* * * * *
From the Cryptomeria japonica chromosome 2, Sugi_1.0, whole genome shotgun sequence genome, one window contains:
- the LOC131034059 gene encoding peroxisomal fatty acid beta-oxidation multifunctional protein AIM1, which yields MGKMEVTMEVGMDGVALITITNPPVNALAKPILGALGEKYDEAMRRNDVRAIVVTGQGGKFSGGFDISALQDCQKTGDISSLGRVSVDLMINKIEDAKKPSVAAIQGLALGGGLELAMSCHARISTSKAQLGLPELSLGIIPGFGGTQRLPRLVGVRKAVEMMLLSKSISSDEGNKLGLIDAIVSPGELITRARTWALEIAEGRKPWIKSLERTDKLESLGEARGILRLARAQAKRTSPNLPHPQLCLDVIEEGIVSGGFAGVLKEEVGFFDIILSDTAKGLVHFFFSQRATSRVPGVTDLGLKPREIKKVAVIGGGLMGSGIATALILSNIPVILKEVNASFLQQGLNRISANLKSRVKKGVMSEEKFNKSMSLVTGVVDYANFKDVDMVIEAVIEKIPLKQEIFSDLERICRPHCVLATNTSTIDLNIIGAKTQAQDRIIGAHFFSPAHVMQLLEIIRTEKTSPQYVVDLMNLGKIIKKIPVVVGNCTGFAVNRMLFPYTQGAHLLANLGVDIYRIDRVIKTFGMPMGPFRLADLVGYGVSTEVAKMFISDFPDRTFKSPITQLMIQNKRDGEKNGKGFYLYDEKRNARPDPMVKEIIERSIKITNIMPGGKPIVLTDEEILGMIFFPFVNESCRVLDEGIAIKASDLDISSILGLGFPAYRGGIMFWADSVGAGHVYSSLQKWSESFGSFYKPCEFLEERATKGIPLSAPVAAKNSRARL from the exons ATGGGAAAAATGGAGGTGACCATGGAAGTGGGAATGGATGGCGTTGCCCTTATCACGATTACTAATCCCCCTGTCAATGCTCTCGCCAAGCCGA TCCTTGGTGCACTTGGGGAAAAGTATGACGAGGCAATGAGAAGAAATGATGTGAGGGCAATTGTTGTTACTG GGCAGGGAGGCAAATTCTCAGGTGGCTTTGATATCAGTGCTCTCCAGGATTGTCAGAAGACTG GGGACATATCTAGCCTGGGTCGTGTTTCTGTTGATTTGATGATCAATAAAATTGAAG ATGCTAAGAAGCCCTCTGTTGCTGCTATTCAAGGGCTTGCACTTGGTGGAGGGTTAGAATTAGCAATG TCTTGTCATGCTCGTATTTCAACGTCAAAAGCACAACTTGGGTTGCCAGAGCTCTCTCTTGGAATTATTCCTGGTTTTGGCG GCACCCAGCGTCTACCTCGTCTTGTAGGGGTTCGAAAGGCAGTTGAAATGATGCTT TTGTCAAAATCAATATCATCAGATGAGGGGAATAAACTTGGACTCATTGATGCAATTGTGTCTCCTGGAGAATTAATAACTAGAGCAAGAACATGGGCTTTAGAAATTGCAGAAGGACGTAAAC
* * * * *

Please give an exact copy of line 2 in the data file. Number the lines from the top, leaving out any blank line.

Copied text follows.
- the LOC131034059 gene encoding peroxisomal fatty acid beta-oxidation multifunctional protein AIM1, which yields MGKMEVTMEVGMDGVALITITNPPVNALAKPILGALGEKYDEAMRRNDVRAIVVTGQGGKFSGGFDISALQDCQKTGDISSLGRVSVDLMINKIEDAKKPSVAAIQGLALGGGLELAMSCHARISTSKAQLGLPELSLGIIPGFGGTQRLPRLVGVRKAVEMMLLSKSISSDEGNKLGLIDAIVSPGELITRARTWALEIAEGRKPWIKSLERTDKLESLGEARGILRLARAQAKRTSPNLPHPQLCLDVIEEGIVSGGFAGVLKEEVGFFDIILSDTAKGLVHFFFSQRATSRVPGVTDLGLKPREIKKVAVIGGGLMGSGIATALILSNIPVILKEVNASFLQQGLNRISANLKSRVKKGVMSEEKFNKSMSLVTGVVDYANFKDVDMVIEAVIEKIPLKQEIFSDLERICRPHCVLATNTSTIDLNIIGAKTQAQDRIIGAHFFSPAHVMQLLEIIRTEKTSPQYVVDLMNLGKIIKKIPVVVGNCTGFAVNRMLFPYTQGAHLLANLGVDIYRIDRVIKTFGMPMGPFRLADLVGYGVSTEVAKMFISDFPDRTFKSPITQLMIQNKRDGEKNGKGFYLYDEKRNARPDPMVKEIIERSIKITNIMPGGKPIVLTDEEILGMIFFPFVNESCRVLDEGIAIKASDLDISSILGLGFPAYRGGIMFWADSVGAGHVYSSLQKWSESFGSFYKPCEFLEERATKGIPLSAPVAAKNSRARL from the exons ATGGGAAAAATGGAGGTGACCATGGAAGTGGGAATGGATGGCGTTGCCCTTATCACGATTACTAATCCCCCTGTCAATGCTCTCGCCAAGCCGA TCCTTGGTGCACTTGGGGAAAAGTATGACGAGGCAATGAGAAGAAATGATGTGAGGGCAATTGTTGTTACTG GGCAGGGAGGCAAATTCTCAGGTGGCTTTGATATCAGTGCTCTCCAGGATTGTCAGAAGACTG GGGACATATCTAGCCTGGGTCGTGTTTCTGTTGATTTGATGATCAATAAAATTGAAG ATGCTAAGAAGCCCTCTGTTGCTGCTATTCAAGGGCTTGCACTTGGTGGAGGGTTAGAATTAGCAATG TCTTGTCATGCTCGTATTTCAACGTCAAAAGCACAACTTGGGTTGCCAGAGCTCTCTCTTGGAATTATTCCTGGTTTTGGCG GCACCCAGCGTCTACCTCGTCTTGTAGGGGTTCGAAAGGCAGTTGAAATGATGCTT TTGTCAAAATCAATATCATCAGATGAGGGGAATAAACTTGGACTCATTGATGCAATTGTGTCTCCTGGAGAATTAATAACTAGAGCAAGAACATGGGCTTTAGAAATTGCAGAAGGACGTAAAC